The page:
The New York Stock Exchange on Wall St

The New York Stock Exchange on Wall St

As of the closing bell the Dow Jones Industrial Average is up almost 900 points to 9062.12, closing above 9,000 for the first time in a little over a week. Financial news organizations that were pessimistic in the extreme this morning (e.g. Paul Farrell’s piece and David Brooks’s editorial in the NY Times), and are ebullient this afternoon. What’s going on?

Many commentators (e.g. here) have pointed out that opnion still remains optimistic, even though the fundamentals are weak. That means hope is still motivating the market, and the majority of investors — retail investors — still think stocks are a good place to put your money. Meanwhile other investors, probably big institutional investors, are continuing to lower their exposure to risk. That means liquidating assests while they still have value. Big time fund managers know that stock only has value if the company hasn’t gone belly up. In a severe economic crisis (or after the popping of a bubble) that is exactly what happens to many companies. Who here remembers Webvan, or Pets.com? At one time their stock was soaring, but now it’s only good as wallpaper. Insiders don’t want to get stuck holding the bag on a losing company.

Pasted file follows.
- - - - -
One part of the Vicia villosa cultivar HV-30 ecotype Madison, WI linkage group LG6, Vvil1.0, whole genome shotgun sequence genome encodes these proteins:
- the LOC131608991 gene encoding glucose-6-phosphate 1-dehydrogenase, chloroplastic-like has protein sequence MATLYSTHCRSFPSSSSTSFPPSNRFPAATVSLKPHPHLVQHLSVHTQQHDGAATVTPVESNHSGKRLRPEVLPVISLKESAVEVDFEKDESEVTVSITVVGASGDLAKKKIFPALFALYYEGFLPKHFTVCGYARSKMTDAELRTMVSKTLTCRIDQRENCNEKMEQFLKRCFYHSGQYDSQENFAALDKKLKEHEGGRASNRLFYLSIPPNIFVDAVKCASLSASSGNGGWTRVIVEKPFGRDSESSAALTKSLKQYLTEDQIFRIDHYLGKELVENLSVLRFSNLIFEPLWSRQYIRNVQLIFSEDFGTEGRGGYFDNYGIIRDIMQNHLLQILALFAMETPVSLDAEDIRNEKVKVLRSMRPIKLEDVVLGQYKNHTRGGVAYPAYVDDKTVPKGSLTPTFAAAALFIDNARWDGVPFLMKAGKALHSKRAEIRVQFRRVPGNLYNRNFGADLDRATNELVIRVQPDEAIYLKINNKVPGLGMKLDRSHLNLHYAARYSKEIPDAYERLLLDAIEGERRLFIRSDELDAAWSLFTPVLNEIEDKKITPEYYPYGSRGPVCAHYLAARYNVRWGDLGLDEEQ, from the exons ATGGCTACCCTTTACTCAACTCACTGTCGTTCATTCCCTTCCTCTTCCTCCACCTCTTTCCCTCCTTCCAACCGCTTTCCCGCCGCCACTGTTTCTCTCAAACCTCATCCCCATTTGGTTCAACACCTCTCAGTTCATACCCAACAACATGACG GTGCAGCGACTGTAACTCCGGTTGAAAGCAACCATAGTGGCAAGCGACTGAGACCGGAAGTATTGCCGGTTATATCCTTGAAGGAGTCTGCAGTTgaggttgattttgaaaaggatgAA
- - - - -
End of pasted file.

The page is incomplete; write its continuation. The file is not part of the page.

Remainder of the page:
But no one knows exactly how bad it is. Even though asset values (company stock, inventory, commodities) have come crashing down around the world, they haven’t necessarily hit their pre-bubble lows — or have they? Could the massive intervention of governments across the globe have actually averted the crisis? I was feeling the schizophrenia myself last week, as you can see here and here. But we should be wary of wild stock market swings, either up or down, and we should definitely not confuse the number of the DJIA with a leading indicator of the global economy.

The global credit crisis is far more complicated than the numbers representing the value of stocks. As Margaret Atwood has pointed out in her new book Payback: Debt and the Shadow Side of Wealth, debt is a complex social phenomenon. Check it out. In a nutshell, until all the people who borrowed money they never intended to pay back (like Bush, Cheney, et al. who borrowed vast sums for a vanity war) have been forced to honor their debts we will not see equilibrium in business or the markets. And that may take quite a while. Moreover, we’re all responsible for the bill: Punishment of the sins of the fathers will be meted out to the fourth and fifth generation. You can bet on it.

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